Hartmann's version of the incident traces back to an interview the Trents gave to Lou Gillette, host of the radio station KMCM, quoted in The Oregonian newspaper on 10 June 1950. However, the Trents had given a different version of the incident to the local McMinnville newspaper, the Telephone Register, two days earlier on 8 June 1950. In that version, Evelyn Trent stated "We'd been out in the back yard. Both of us saw the object at the same time; the camera! Paul thought it was in the car but I was sure it was in the house. I was right—and the Kodak was loaded with film..." The roll of film in Paul Trent's camera was not used up, so Trent did not have the film developed immediately. The film was not developed until the remaining frames were used in shooting family photographs for Mother's Day. In a 1997 interview, the Trents claimed that they thought the object they had photographed was a secret military aircraft, feared the "photos might bring them trouble." When he mentioned his sighting and photographs to his banker, Frank Wortmann, the banker was intrigued enough to display them from his bank window in McMinnville.

Shortly afterwards Bill Powell, a local newspaper reporter, convinced Mr. Trent to loan him the negatives. Powell found no evidence that they were tampered with or faked. On June 8, 1950, Powell's story of the incident—accompanied by the two photos—was published as a front-page story in the McMinnville Telephone-Register; the headline read: "At Long Last—Authentic Photographs Of Flying Saucer"The story and photos were subsequently picked up by the International News Service and sent to other newspapers around the nation, thus giving them wide publicity. Life magazine published cropped versions of the photos on June 26, 1950, along with a photo of Trent and his camera; the Trents had been promised. In 1967 the negatives were found in the files of the United Press International, a news service which had merged with INS years earlier; the negatives were loaned to Dr. William K. Hartmann, an astronomer, working as an investigator for the Condon Committee, a government-funded UFO research project based at the University of Colorado Boulder.

The Trents were not informed that their "lost" negatives had been found. Hartmann was impressed by their sincerity. In Hartmann's analysis, he wrote to the Condon Committee that "This is one of the few UFO reports in which all factors investigated, geometric and physical, appear to be consistent with the assertion that an extraordinary flying object, metallic, disk-shaped, tens of meters in diameter, evidently artificial, flew within sight of two witnesses."One reason for this conclusion was due to the photometric analysis of the images. Hartmann noted that the brightness of the underside of the object appeared to be lighter than the underside of the oil tank seen in the images; this could be due to the effects of atmospheric extinction and scattering, the same effects that make distant mountains appear "washed out" and blue. This effect suggested the objects were further from the camera than the tank, not small, local objects."Hartmann did, however point out the possibility that the images were manufactured.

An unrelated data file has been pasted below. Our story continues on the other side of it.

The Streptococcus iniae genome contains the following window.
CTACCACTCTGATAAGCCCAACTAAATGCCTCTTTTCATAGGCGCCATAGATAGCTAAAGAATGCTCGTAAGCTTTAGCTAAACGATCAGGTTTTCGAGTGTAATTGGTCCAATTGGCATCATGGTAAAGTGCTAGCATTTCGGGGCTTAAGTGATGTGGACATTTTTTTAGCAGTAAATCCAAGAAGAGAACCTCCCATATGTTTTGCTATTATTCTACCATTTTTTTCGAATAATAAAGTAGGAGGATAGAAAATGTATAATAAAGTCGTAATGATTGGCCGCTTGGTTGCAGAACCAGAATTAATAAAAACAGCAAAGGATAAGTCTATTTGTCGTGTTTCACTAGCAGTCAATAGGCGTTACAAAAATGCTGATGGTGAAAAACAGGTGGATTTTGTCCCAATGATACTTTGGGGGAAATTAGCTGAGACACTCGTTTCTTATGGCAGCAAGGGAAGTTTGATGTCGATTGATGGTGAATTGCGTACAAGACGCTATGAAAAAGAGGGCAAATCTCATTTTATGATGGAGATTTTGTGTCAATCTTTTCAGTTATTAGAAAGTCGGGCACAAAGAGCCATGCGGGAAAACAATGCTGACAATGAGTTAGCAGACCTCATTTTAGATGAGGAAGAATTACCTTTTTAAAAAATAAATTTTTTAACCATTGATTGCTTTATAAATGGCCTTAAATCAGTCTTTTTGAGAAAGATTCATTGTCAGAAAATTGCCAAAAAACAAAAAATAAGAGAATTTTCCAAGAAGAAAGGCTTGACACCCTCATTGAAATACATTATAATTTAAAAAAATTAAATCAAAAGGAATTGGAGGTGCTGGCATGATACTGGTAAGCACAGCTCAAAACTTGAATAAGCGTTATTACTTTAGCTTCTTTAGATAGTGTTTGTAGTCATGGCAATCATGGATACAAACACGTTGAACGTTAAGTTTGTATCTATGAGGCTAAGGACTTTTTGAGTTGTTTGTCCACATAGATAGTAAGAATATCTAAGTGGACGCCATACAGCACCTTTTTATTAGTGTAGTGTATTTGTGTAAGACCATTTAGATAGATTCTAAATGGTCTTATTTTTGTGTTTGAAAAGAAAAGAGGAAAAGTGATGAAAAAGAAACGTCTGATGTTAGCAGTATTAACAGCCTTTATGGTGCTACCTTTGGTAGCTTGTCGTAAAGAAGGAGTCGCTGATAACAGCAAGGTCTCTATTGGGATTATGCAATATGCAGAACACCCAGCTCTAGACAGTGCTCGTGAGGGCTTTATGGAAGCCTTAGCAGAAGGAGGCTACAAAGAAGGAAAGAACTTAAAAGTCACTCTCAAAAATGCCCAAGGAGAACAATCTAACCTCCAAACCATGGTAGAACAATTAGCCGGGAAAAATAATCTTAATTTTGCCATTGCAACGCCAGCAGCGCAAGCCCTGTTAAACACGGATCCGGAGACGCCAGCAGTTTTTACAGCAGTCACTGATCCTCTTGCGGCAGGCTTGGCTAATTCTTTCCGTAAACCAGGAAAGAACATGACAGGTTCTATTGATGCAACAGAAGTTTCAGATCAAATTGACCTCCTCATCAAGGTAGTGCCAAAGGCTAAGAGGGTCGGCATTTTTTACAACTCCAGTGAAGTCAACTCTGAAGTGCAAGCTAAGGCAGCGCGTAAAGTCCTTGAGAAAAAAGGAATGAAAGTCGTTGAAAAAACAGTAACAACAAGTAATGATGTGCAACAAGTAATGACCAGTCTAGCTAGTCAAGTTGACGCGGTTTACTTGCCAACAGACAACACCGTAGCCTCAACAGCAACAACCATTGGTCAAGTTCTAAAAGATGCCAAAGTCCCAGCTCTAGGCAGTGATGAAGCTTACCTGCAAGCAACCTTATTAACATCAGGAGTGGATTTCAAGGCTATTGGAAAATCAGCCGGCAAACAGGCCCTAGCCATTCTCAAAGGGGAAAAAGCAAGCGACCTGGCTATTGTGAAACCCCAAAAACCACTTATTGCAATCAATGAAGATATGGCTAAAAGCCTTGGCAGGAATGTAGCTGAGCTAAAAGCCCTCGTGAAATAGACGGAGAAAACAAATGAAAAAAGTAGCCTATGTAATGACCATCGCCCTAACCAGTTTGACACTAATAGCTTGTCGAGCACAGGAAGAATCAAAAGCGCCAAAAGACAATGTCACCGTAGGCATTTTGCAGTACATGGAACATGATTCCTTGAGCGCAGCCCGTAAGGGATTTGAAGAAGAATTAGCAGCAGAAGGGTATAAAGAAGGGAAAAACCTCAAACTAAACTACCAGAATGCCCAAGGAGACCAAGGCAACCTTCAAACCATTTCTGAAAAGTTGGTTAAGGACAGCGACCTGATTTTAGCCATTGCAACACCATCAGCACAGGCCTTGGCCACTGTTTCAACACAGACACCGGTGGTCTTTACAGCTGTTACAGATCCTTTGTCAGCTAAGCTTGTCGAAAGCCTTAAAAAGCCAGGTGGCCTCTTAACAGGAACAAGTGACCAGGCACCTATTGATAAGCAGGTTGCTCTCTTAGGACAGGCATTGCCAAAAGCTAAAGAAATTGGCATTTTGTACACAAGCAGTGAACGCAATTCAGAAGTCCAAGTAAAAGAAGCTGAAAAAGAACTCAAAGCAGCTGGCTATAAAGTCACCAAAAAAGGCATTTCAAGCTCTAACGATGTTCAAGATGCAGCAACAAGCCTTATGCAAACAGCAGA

He noted that "The object appears beneath a pair of wires, as is seen in Plates 23 and 24. We may question, whether it could have been a model suspended from one of the wires; this possibility is strengthened by the observation that the object appears beneath the same point in the two photos, in spite of their having been taken from two positions." And concludes "These tests do not rule out the possibility that the object was a small model suspended from the nearby wire by an unresolved thread."Hartmann noticed a discrepancy that would become the main point of objection for skeptics. He noticed that the overall lighting of the image was consistent with the lighting that would be expected around sunset, but noted that "There could be a possible discrepancy in view of the fact that the UFO, the telephone pole the garage at the left, the distant house gables are illuminated from the right, or east; the house, in particular, appe